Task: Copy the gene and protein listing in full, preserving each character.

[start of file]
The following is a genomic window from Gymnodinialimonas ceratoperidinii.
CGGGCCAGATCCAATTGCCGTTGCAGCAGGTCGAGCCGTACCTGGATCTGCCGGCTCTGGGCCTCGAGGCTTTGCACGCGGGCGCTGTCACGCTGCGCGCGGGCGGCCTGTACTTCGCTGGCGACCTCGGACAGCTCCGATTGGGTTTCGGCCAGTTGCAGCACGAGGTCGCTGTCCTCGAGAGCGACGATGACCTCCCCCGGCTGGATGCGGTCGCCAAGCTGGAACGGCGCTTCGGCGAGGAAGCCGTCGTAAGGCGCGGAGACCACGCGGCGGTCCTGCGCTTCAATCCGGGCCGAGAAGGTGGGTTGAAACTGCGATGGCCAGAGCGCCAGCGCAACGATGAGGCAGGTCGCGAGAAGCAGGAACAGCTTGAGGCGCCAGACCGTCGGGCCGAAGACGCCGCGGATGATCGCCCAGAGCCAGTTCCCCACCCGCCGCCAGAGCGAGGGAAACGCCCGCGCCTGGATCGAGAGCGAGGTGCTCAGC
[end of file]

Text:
The following is a genomic window from Gymnodinialimonas ceratoperidinii.
CGGGCCAGATCCAATTGCCGTTGCAGCAGGTCGAGCCGTACCTGGATCTGCCGGCTCTGGGCCTCGAGGCTTTGCACGCGGGCGCTGTCACGCTGCGCGCGGGCGGCCTGTACTTCGCTGGCGACCTCGGACAGCTCCGATTGGGTTTCGGCCAGTTGCAGCACGAGGTCGCTGTCCTCGAGAGCGACGATGACCTCCCCCGGCTGGATGCGGTCGCCAAGCTGGAACGGCGCTTCGGCGAGGAAGCCGTCGTAAGGCGCGGAGACCACGCGGCGGTCCTGCGCTTCAATCCGGGCCGAGAAGGTGGGTTGAAACTGCGATGGCCAGAGCGCCAGCGCAACGATGAGGCAGGTCGCGAGAAGCAGGAACAGCTTGAGGCGCCAGACCGTCGGGCCGAAGACGCCGCGGATGATCGCCCAGAGCCAGTTCCCCACCCGCCGCCAGAGCGAGGGAAACGCCCGCGCCTGGATCGAGAGCGAGGTGCTCAGC